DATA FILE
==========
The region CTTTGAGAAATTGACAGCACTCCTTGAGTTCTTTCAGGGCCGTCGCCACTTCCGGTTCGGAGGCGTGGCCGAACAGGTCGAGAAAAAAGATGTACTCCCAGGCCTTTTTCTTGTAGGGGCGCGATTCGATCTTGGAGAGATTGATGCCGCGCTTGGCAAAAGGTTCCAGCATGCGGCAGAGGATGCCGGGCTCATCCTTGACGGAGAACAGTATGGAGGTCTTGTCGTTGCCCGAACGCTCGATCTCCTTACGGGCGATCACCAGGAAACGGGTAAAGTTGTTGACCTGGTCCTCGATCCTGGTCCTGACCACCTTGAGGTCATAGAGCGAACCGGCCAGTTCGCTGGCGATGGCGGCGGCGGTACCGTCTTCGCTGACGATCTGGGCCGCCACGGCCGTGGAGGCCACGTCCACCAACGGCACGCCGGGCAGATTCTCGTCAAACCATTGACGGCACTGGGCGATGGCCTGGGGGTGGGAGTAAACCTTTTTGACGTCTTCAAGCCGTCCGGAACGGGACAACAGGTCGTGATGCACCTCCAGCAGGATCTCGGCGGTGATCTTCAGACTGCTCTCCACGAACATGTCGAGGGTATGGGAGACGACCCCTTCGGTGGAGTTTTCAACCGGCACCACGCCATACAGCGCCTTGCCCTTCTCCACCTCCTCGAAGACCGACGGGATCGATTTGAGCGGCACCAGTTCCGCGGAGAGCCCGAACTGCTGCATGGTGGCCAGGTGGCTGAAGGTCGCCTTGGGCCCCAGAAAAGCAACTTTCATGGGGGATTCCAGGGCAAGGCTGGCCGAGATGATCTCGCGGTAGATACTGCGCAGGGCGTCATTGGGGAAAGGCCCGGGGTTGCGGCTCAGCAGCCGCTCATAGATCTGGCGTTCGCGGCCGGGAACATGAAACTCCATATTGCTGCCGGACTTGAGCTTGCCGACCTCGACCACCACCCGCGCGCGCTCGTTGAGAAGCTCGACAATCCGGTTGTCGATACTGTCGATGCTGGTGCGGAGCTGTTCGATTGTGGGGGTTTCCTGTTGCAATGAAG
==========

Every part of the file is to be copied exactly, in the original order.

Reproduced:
The region CTTTGAGAAATTGACAGCACTCCTTGAGTTCTTTCAGGGCCGTCGCCACTTCCGGTTCGGAGGCGTGGCCGAACAGGTCGAGAAAAAAGATGTACTCCCAGGCCTTTTTCTTGTAGGGGCGCGATTCGATCTTGGAGAGATTGATGCCGCGCTTGGCAAAAGGTTCCAGCATGCGGCAGAGGATGCCGGGCTCATCCTTGACGGAGAACAGTATGGAGGTCTTGTCGTTGCCCGAACGCTCGATCTCCTTACGGGCGATCACCAGGAAACGGGTAAAGTTGTTGACCTGGTCCTCGATCCTGGTCCTGACCACCTTGAGGTCATAGAGCGAACCGGCCAGTTCGCTGGCGATGGCGGCGGCGGTACCGTCTTCGCTGACGATCTGGGCCGCCACGGCCGTGGAGGCCACGTCCACCAACGGCACGCCGGGCAGATTCTCGTCAAACCATTGACGGCACTGGGCGATGGCCTGGGGGTGGGAGTAAACCTTTTTGACGTCTTCAAGCCGTCCGGAACGGGACAACAGGTCGTGATGCACCTCCAGCAGGATCTCGGCGGTGATCTTCAGACTGCTCTCCACGAACATGTCGAGGGTATGGGAGACGACCCCTTCGGTGGAGTTTTCAACCGGCACCACGCCATACAGCGCCTTGCCCTTCTCCACCTCCTCGAAGACCGACGGGATCGATTTGAGCGGCACCAGTTCCGCGGAGAGCCCGAACTGCTGCATGGTGGCCAGGTGGCTGAAGGTCGCCTTGGGCCCCAGAAAAGCAACTTTCATGGGGGATTCCAGGGCAAGGCTGGCCGAGATGATCTCGCGGTAGATACTGCGCAGGGCGTCATTGGGGAAAGGCCCGGGGTTGCGGCTCAGCAGCCGCTCATAGATCTGGCGTTCGCGGCCGGGAACATGAAACTCCATATTGCTGCCGGACTTGAGCTTGCCGACCTCGACCACCACCCGCGCGCGCTCGTTGAGAAGCTCGACAATCCGGTTGTCGATACTGTCGATGCTGGTGCGGAGCTGTTCGATTGTGGGGGTTTCCTGTTGCAATGAAG